Groundwater Education (GEE-WOW!)

Concerns about groundwater pollution formed a unifying thread through many Ecology Center's efforts throughout the 1980s. Campaigning against household toxics and pesticides, and expanding and improving solid waste management efforts all worked to reduce groundwater pollution in southeast Michigan. While these campaigns emphasized short-term environmental remediation, the EC also began to focus its efforts on long-term educational initiatives by the end of the decade. They directed these efforts toward the next generation of Ann Arbor citizens and developed curricula educating Ann Arbor students about the impacts of groundwater pollution.

Environmental Education Before GEE-WOW!

During the 1960s, growing concerns over threats to human health and the natural world spurred an effort among activists and educators to develop new approaches to teaching young people about the environment. Unlike predecessor movements such as nature study and conservation education, environmental education strove to do more than promote respect for the natural world, rather, it emphasized urgency, social responsibility, and problem solving.  

At the helm of the new environmental education movement was William B. Stapp, a professor at the University of Michigan’s School of Natural Resources and Environment (now the School of Environment and Sustainability). Working half time for the Ann Arbor public schools and half time for the university, Stapp came to believe that the future health of the environment depended on the education of its youngest stewards. In 1969, Stapp helped establish the Journal of Environmental Education and contributed its first article.   

The Ecology Center, founded a year later in 1970, was strongly influenced by the environmental education movement. In the spring of 1973, Ecology Center staff proposed a redesign of Ann Arbor’s outdoor education programming based on the guiding principles of  “community problem solving” and “clarifying values.” For more on these early education efforts, see the Ecology Center’s article, Connecting Learning with Action: the Ecology Center’s Recycling Education Program.

Soon after the publication of the first issue of Environmental Education, calls for a robust expansion of environmental education reached the White House. In a report to Congress in 1970, Nixon stressed the need for “environmental every point in the educational process.” That same year, Congress passed the Environmental Education Act which established the Office of Environmental Education in the Department of Education.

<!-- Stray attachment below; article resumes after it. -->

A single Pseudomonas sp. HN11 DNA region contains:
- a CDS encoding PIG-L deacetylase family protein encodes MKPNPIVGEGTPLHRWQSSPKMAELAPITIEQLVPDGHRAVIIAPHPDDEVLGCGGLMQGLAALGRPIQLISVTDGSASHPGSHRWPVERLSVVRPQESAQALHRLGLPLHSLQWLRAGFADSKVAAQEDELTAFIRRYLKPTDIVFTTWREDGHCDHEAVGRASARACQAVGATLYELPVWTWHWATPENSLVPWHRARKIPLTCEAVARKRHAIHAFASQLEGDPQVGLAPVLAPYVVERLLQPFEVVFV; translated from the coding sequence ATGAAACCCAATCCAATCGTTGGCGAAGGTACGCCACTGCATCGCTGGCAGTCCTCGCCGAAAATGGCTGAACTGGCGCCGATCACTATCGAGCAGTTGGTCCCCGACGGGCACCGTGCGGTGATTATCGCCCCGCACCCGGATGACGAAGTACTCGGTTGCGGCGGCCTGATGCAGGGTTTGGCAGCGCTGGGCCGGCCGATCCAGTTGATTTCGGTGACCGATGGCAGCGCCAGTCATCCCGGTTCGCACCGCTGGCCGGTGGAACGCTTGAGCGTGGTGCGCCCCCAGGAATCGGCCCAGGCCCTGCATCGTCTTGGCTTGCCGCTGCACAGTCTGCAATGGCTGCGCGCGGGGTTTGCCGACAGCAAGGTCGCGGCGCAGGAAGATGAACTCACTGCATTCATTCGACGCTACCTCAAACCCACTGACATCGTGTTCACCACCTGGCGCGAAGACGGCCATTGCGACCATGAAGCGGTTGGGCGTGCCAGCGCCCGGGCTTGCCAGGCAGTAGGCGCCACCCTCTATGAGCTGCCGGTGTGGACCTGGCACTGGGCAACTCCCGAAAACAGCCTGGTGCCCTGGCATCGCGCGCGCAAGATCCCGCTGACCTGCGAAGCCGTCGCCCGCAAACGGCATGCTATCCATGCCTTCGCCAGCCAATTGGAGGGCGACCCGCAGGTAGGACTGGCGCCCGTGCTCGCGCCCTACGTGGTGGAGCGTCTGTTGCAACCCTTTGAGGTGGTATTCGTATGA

By the late 1970s, however, the federal government’s interest had waned.  Continual defunding of education and political attacks on environmentalism created an educational vacuum which NGOs and university faculty, including Stapp, attempted to fill. In the mid 1980s, a master’s student of Stapp’s, Tara Ward, would head to work at the Ecology Center.

Groundwater and Land Use in the Water Cycle

Early Water Education Initiatives

The EC began incorporating the significance of groundwater pollution across existing household toxics and oil recycling campaigns. When toxics and motor oil are disposed of incorrectly the pollutants can enter groundwater supplies and put local drinking water at risk.

In collaboration with Groundwater Education in Michigan (GEM), the EC developed numerous classroom aides and activities for teaching middle and high school students about the effects of groundwater pollution. The most common teaching aide is known as the “flow model,” which illustrates how contaminants move through groundwater.

As the diagrams at right and below show, precipitation enters the ground and flows through soil until it reaches the water table, or aquifer. Groundwater flows through aquifers from higher ground (entry point) to lower ground (discharge areas) where it releases into rivers/lakes. Contaminants enter the same way as precipitation, but can have toxic effects on the water supply. Contaminants lighter than water do not dissolve, but instead float on the water table underground. Contaminants that dissolve travel the same routes as the water itself. Contaminants heavier than water sink to the bottom of the aquifer, where they can poison the water supply slowly over time. Educating students about the dynamics of the water cycle highlighted that pollution could take multiple forms.

Flow models for classroom instruction.

GEM factsheet on groundwater

GEM factsheet on nitrate contamination

Statistics collected on water usage in the U.S., ca. 1989.

Hands-on activities were also popular in the classroom as a way of educating students not just about groundwater, but also about water consumption more broadly. One game called “Bucket Brigade” created an assembly line of students carrying buckets of water from one location to another. This activity helped students visualize how much water is consumed per day by a four-person family.